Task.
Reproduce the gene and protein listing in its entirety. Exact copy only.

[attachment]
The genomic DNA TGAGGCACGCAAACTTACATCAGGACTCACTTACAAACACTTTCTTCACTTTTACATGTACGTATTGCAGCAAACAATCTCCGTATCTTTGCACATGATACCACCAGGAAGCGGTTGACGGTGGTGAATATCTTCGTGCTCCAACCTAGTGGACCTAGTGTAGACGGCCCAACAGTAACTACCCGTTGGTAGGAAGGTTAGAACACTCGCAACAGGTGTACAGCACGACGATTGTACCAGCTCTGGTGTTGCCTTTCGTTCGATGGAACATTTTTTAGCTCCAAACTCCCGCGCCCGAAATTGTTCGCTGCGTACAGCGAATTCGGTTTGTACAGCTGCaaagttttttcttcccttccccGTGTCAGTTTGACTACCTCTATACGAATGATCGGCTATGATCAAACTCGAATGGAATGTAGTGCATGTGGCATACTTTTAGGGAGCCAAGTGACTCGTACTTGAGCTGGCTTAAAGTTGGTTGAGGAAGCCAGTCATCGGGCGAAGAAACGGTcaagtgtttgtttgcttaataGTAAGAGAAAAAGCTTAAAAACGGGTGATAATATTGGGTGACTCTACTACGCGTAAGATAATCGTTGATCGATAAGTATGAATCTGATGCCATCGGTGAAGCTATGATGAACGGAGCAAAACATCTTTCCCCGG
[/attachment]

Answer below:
The genomic DNA TGAGGCACGCAAACTTACATCAGGACTCACTTACAAACACTTTCTTCACTTTTACATGTACGTATTGCAGCAAACAATCTCCGTATCTTTGCACATGATACCACCAGGAAGCGGTTGACGGTGGTGAATATCTTCGTGCTCCAACCTAGTGGACCTAGTGTAGACGGCCCAACAGTAACTACCCGTTGGTAGGAAGGTTAGAACACTCGCAACAGGTGTACAGCACGACGATTGTACCAGCTCTGGTGTTGCCTTTCGTTCGATGGAACATTTTTTAGCTCCAAACTCCCGCGCCCGAAATTGTTCGCTGCGTACAGCGAATTCGGTTTGTACAGCTGCaaagttttttcttcccttccccGTGTCAGTTTGACTACCTCTATACGAATGATCGGCTATGATCAAACTCGAATGGAATGTAGTGCATGTGGCATACTTTTAGGGAGCCAAGTGACTCGTACTTGAGCTGGCTTAAAGTTGGTTGAGGAAGCCAGTCATCGGGCGAAGAAACGGTcaagtgtttgtttgcttaataGTAAGAGAAAAAGCTTAAAAACGGGTGATAATATTGGGTGACTCTACTACGCGTAAGATAATCGTTGATCGATAAGTATGAATCTGATGCCATCGGTGAAGCTATGATGAACGGAGCAAAACATCTTTCCCCGG